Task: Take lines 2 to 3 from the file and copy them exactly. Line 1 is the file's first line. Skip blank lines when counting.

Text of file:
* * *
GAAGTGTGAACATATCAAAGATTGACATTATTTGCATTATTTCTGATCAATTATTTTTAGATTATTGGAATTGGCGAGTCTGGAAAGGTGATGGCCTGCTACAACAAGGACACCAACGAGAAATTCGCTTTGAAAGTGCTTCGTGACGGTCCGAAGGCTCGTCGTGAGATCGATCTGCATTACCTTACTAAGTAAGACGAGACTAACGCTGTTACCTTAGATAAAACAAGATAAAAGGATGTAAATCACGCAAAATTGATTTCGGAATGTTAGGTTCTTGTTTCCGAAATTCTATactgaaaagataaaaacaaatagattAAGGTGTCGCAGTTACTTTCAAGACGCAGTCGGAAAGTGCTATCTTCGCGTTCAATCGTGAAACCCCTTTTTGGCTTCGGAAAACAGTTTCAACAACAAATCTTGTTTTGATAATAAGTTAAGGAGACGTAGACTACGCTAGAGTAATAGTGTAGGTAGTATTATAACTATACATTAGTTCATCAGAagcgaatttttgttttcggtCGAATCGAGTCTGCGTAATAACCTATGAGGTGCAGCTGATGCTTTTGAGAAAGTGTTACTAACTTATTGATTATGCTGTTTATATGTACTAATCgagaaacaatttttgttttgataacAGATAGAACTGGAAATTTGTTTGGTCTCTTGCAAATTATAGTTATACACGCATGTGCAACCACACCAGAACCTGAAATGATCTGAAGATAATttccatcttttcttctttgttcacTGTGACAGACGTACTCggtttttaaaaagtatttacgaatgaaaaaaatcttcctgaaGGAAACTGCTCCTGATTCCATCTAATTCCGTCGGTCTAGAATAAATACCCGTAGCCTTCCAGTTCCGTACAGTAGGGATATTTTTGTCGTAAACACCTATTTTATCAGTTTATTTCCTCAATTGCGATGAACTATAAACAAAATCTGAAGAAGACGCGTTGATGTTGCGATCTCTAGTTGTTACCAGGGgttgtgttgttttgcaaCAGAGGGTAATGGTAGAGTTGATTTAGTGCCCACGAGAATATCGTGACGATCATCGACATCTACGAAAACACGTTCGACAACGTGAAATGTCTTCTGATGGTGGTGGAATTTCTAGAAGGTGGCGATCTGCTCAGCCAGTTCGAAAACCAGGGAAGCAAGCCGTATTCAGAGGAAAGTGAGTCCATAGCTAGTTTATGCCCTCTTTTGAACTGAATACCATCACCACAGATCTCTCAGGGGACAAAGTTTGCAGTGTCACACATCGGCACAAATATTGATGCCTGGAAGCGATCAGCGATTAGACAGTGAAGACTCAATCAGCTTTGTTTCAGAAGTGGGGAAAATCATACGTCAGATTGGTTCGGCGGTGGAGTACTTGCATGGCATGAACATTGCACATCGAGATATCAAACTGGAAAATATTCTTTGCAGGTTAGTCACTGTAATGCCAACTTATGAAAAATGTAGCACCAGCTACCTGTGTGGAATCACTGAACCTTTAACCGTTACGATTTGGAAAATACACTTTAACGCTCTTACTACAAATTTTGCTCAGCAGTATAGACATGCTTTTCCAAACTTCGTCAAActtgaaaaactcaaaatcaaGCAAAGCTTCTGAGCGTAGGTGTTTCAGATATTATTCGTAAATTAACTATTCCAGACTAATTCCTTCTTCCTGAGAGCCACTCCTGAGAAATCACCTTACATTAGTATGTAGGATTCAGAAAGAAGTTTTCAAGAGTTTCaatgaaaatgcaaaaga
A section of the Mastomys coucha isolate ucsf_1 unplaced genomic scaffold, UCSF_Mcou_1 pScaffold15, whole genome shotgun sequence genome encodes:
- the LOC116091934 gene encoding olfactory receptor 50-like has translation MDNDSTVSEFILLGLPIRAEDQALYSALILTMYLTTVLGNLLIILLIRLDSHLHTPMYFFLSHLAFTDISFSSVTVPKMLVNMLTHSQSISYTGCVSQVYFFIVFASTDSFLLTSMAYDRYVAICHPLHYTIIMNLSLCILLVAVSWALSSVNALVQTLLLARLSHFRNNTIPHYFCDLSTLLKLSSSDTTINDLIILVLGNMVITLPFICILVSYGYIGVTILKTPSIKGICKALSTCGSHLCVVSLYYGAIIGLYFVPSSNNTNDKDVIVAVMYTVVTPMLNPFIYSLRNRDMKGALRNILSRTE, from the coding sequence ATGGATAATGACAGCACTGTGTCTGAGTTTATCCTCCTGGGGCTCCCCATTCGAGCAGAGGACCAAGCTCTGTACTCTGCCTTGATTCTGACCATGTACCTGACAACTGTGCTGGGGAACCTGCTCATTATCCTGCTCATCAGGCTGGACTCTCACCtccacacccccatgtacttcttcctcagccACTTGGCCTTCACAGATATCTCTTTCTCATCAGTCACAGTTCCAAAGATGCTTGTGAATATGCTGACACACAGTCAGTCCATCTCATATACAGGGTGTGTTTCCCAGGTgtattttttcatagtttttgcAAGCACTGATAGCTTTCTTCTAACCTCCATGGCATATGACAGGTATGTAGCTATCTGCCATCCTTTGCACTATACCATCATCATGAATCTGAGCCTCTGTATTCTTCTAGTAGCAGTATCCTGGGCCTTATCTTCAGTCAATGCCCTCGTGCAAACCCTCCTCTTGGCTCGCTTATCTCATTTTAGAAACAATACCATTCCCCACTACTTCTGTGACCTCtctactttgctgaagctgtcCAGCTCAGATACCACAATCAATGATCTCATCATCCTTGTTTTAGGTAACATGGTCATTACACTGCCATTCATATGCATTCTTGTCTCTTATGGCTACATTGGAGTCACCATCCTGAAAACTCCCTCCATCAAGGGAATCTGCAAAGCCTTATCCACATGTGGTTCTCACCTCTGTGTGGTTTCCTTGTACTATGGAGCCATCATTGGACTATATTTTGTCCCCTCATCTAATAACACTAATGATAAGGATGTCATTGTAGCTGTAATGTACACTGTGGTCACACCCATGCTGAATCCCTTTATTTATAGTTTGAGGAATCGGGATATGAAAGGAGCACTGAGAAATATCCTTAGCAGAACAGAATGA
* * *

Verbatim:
A section of the Mastomys coucha isolate ucsf_1 unplaced genomic scaffold, UCSF_Mcou_1 pScaffold15, whole genome shotgun sequence genome encodes:
- the LOC116091934 gene encoding olfactory receptor 50-like has translation MDNDSTVSEFILLGLPIRAEDQALYSALILTMYLTTVLGNLLIILLIRLDSHLHTPMYFFLSHLAFTDISFSSVTVPKMLVNMLTHSQSISYTGCVSQVYFFIVFASTDSFLLTSMAYDRYVAICHPLHYTIIMNLSLCILLVAVSWALSSVNALVQTLLLARLSHFRNNTIPHYFCDLSTLLKLSSSDTTINDLIILVLGNMVITLPFICILVSYGYIGVTILKTPSIKGICKALSTCGSHLCVVSLYYGAIIGLYFVPSSNNTNDKDVIVAVMYTVVTPMLNPFIYSLRNRDMKGALRNILSRTE, from the coding sequence ATGGATAATGACAGCACTGTGTCTGAGTTTATCCTCCTGGGGCTCCCCATTCGAGCAGAGGACCAAGCTCTGTACTCTGCCTTGATTCTGACCATGTACCTGACAACTGTGCTGGGGAACCTGCTCATTATCCTGCTCATCAGGCTGGACTCTCACCtccacacccccatgtacttcttcctcagccACTTGGCCTTCACAGATATCTCTTTCTCATCAGTCACAGTTCCAAAGATGCTTGTGAATATGCTGACACACAGTCAGTCCATCTCATATACAGGGTGTGTTTCCCAGGTgtattttttcatagtttttgcAAGCACTGATAGCTTTCTTCTAACCTCCATGGCATATGACAGGTATGTAGCTATCTGCCATCCTTTGCACTATACCATCATCATGAATCTGAGCCTCTGTATTCTTCTAGTAGCAGTATCCTGGGCCTTATCTTCAGTCAATGCCCTCGTGCAAACCCTCCTCTTGGCTCGCTTATCTCATTTTAGAAACAATACCATTCCCCACTACTTCTGTGACCTCtctactttgctgaagctgtcCAGCTCAGATACCACAATCAATGATCTCATCATCCTTGTTTTAGGTAACATGGTCATTACACTGCCATTCATATGCATTCTTGTCTCTTATGGCTACATTGGAGTCACCATCCTGAAAACTCCCTCCATCAAGGGAATCTGCAAAGCCTTATCCACATGTGGTTCTCACCTCTGTGTGGTTTCCTTGTACTATGGAGCCATCATTGGACTATATTTTGTCCCCTCATCTAATAACACTAATGATAAGGATGTCATTGTAGCTGTAATGTACACTGTGGTCACACCCATGCTGAATCCCTTTATTTATAGTTTGAGGAATCGGGATATGAAAGGAGCACTGAGAAATATCCTTAGCAGAACAGAATGA